Rosenblum: Surprisingly sharp decline in teen birthrates worth cheering

  • Article by: GAIL ROSENBLUM , Star Tribune
  • Updated: April 18, 2012 - 8:51 PM

Recent news about teen birthrates had one staff member at Teenwise Minnesota going back to check her calculations. "That can't be right," she thought.

But it was right.

The popularity of television shows "Teen Mom" and "16 and Pregnant" notwithstanding, the reality from the Centers for Disease Control and Prevention is that fewer babies were born to teenagers in 2010 than in any year since 1946. That's the year statistics were first calculated.

The U.S. teen birthrate in 2010 was 34 births per 1,000 teens aged 15 to 19, a 44-percent drop from 1991, according to the CDC last week. Birthrates were at a record low for the youngest teens. Minnesota looked even better, with 22.5 births per 1,000 in 2010.

The news was happily eye-opening even for those in the trenches.

"We were quite surprised by how much the rates went down -- nearly 8 percent in one year," said Judith Kahn, executive director of Teenwise, a statewide resource on adolescent sexual health and parenting (www.teenwisemn.org). Kahn got a peek at state data in February, ahead of the national news that confirmed it.

President Sarah Stoesz of the Minnesota chapter of Planned Parenthood had a similar reaction. "We work closely with teens across the state and we know that they want to make good choices," Stoesz said. "But I was a little surprised by the dramatic drop. It's very heartening that, after years and years of working with teenagers, we're beginning to see the payoff."

Now let's stay the course.

There's nothing ambiguous about this heartening trend. While sex among teens has remained steady or declined, those who are sexually active are using birth control more than ever, often dual methods such as birth control pills and condoms (the latter suggesting that the message about sexually transmitted infections also is being heard).

In addition, teen girls no longer are required to have a Pap smear or pelvic exam before getting birth control.

"Of course we want teens to have physical exams, but we don't want to place barriers on contraception," Stoesz said. "There's sometimes a sense that teens are an irresponsible lot, but they do care about their futures."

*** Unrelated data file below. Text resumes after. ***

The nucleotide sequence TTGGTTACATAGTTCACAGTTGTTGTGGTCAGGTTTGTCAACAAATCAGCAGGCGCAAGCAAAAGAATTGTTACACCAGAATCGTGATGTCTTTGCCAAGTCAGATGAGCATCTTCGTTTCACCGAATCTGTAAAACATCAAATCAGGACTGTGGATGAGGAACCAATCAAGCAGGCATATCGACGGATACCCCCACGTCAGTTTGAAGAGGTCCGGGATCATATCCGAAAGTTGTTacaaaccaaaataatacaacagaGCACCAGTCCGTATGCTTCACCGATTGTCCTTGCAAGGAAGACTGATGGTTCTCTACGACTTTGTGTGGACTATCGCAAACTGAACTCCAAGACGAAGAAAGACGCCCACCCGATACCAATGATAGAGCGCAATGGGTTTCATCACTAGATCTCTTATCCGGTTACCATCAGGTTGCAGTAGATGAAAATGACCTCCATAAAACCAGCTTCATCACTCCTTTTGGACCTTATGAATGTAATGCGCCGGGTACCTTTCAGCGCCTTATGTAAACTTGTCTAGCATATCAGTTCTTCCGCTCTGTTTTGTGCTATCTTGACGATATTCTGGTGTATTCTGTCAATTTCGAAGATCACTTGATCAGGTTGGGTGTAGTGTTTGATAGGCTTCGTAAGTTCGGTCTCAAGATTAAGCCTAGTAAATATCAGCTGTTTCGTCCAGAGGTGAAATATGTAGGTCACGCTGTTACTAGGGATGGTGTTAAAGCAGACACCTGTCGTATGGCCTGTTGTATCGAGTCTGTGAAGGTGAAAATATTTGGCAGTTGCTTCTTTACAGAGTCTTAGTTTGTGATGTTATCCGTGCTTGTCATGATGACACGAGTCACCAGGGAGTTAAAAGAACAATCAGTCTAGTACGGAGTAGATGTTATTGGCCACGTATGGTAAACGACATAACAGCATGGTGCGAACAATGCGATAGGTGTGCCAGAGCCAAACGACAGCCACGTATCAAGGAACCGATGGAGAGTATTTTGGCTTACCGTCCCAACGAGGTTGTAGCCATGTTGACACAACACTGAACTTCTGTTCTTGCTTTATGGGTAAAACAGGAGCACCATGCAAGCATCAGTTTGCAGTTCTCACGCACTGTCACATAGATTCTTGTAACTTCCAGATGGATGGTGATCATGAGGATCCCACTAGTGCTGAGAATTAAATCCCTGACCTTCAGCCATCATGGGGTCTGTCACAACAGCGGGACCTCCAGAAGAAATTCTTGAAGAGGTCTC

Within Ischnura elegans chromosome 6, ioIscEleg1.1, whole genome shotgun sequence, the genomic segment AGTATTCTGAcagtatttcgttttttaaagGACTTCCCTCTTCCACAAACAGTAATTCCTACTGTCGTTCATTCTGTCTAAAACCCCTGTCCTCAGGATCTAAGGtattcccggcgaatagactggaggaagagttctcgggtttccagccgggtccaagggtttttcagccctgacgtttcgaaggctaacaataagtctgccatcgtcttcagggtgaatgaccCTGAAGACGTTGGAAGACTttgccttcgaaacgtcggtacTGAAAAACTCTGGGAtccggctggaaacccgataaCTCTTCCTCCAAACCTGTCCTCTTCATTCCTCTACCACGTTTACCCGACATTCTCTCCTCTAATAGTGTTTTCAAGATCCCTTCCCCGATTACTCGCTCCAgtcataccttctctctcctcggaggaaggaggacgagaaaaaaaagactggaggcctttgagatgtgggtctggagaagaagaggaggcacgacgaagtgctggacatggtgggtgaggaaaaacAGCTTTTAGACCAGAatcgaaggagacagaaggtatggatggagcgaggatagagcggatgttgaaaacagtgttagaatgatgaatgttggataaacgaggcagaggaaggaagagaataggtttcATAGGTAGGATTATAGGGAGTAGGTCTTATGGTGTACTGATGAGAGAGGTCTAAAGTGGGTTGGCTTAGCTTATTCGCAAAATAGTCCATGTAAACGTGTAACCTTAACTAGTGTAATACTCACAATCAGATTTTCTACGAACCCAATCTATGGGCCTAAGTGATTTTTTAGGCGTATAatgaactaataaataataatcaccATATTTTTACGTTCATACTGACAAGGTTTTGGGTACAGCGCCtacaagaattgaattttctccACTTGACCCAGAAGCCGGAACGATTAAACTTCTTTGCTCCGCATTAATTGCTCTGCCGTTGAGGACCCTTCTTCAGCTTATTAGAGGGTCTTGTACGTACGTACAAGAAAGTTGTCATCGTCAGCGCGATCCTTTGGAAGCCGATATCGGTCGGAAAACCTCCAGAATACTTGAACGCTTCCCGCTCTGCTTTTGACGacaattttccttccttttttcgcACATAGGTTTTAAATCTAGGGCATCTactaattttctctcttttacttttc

Comprehensive sex education programs that support both abstinence and the use of condoms and contraceptives for sexually active teens also are deterring teens from having sex, or helping them make smart choices when they do.

Still, it's important to note that not all of our teenagers are faring well. Stoesz points to a "shameful degree of disparity" between white teens and teens of color in Minnesota in terms of pregnancy rates. Planned Parenthood is taking to heart these barriers to access as it develops outreach programs.

One promising example is Planned Parenthood's peer-education program, modeled after similar outreach in Seattle.

Teens from diverse communities are trained in healthy sexuality, then spend up to a year speaking to peers as "experts" in their schools. The program has already reached 25,000 teenagers.

"Kids listen to other kids," Stoesz said. "They're more likely to make responsible choices."

Kahn, at Teenwise, said another message is resonating with teens: It's important for them to create a picture of their future.

"Most successful programs do talk about sex, but in the context of broader development," Kahn said. "It's essential that young people know they do matter in this world. They have something to contribute, and pregnancy is going to get in the way of that. They're saying, 'I'm going somewhere and I'm not interested in having my dreams deferred.' "

That sentiment was supported by several high school students approached after the CDC study was published.

"I think people are finally realizing how teen pregnancy is not glamorous, and this is not a good decision," said Meredith Cocker, a senior at Eastview High School in Apple Valley. "I want to be a psychologist when I grow up and I know I'm not ready for motherhood."

"In '16 and Pregnant,' they had to sacrifice something outside their youth," said Ashley London, also a senior. "It really takes away from experiencing life."

Senior Laura Gordon "was raised in a family that teaches that teen pregnancy is not OK. I don't want to ruin my future, but especially not someone else's."

Gordon makes another important point. Study after study confirms that teenagers still turn to parents or other trusted adults to help them make good decisions around sex. We might use this recent news as a way into an important discussion about choices and realities and our feelings around this hot-button topic.

But some things don't change. We'll likely do best if we keep the conversation calm and non-judgmental and broad enough to encompass not just sex, but all kinds of healthy relationships.

"Teenagers are very, very sensitive to being judged," Stoesz said. "As a mother myself, I know that my kids respond better when they know they are respcted."

Madeline Szempruch, a senior at Eastview High School, contributed to this column. Maddie is participating in School District 196's Partnerships with Professionals mentor program.

gail.rosenblum@startribune.com 612-673-7350

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